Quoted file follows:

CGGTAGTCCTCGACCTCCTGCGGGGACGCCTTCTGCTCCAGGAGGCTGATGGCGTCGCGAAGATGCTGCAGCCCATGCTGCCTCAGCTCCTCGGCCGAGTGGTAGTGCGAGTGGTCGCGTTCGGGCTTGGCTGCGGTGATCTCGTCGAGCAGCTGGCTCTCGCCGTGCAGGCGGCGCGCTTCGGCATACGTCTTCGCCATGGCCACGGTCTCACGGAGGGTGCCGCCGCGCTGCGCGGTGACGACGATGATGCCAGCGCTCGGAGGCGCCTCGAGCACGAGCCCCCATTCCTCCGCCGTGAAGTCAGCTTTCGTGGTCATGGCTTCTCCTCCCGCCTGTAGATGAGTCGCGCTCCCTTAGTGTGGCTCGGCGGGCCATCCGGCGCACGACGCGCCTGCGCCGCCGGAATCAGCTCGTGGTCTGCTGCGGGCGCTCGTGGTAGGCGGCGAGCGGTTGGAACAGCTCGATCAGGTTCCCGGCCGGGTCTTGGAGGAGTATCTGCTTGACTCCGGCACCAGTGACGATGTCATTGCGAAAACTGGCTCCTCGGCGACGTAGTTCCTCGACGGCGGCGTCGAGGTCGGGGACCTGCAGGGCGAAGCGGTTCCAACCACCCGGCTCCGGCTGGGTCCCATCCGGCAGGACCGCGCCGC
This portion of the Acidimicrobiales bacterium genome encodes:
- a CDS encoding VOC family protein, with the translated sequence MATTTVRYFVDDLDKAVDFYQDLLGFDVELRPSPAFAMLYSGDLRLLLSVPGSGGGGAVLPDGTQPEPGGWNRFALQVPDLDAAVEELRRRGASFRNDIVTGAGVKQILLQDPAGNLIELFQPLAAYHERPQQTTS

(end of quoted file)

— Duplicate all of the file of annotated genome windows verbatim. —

CGGTAGTCCTCGACCTCCTGCGGGGACGCCTTCTGCTCCAGGAGGCTGATGGCGTCGCGAAGATGCTGCAGCCCATGCTGCCTCAGCTCCTCGGCCGAGTGGTAGTGCGAGTGGTCGCGTTCGGGCTTGGCTGCGGTGATCTCGTCGAGCAGCTGGCTCTCGCCGTGCAGGCGGCGCGCTTCGGCATACGTCTTCGCCATGGCCACGGTCTCACGGAGGGTGCCGCCGCGCTGCGCGGTGACGACGATGATGCCAGCGCTCGGAGGCGCCTCGAGCACGAGCCCCCATTCCTCCGCCGTGAAGTCAGCTTTCGTGGTCATGGCTTCTCCTCCCGCCTGTAGATGAGTCGCGCTCCCTTAGTGTGGCTCGGCGGGCCATCCGGCGCACGACGCGCCTGCGCCGCCGGAATCAGCTCGTGGTCTGCTGCGGGCGCTCGTGGTAGGCGGCGAGCGGTTGGAACAGCTCGATCAGGTTCCCGGCCGGGTCTTGGAGGAGTATCTGCTTGACTCCGGCACCAGTGACGATGTCATTGCGAAAACTGGCTCCTCGGCGACGTAGTTCCTCGACGGCGGCGTCGAGGTCGGGGACCTGCAGGGCGAAGCGGTTCCAACCACCCGGCTCCGGCTGGGTCCCATCCGGCAGGACCGCGCCGC
This portion of the Acidimicrobiales bacterium genome encodes:
- a CDS encoding VOC family protein, with the translated sequence MATTTVRYFVDDLDKAVDFYQDLLGFDVELRPSPAFAMLYSGDLRLLLSVPGSGGGGAVLPDGTQPEPGGWNRFALQVPDLDAAVEELRRRGASFRNDIVTGAGVKQILLQDPAGNLIELFQPLAAYHERPQQTTS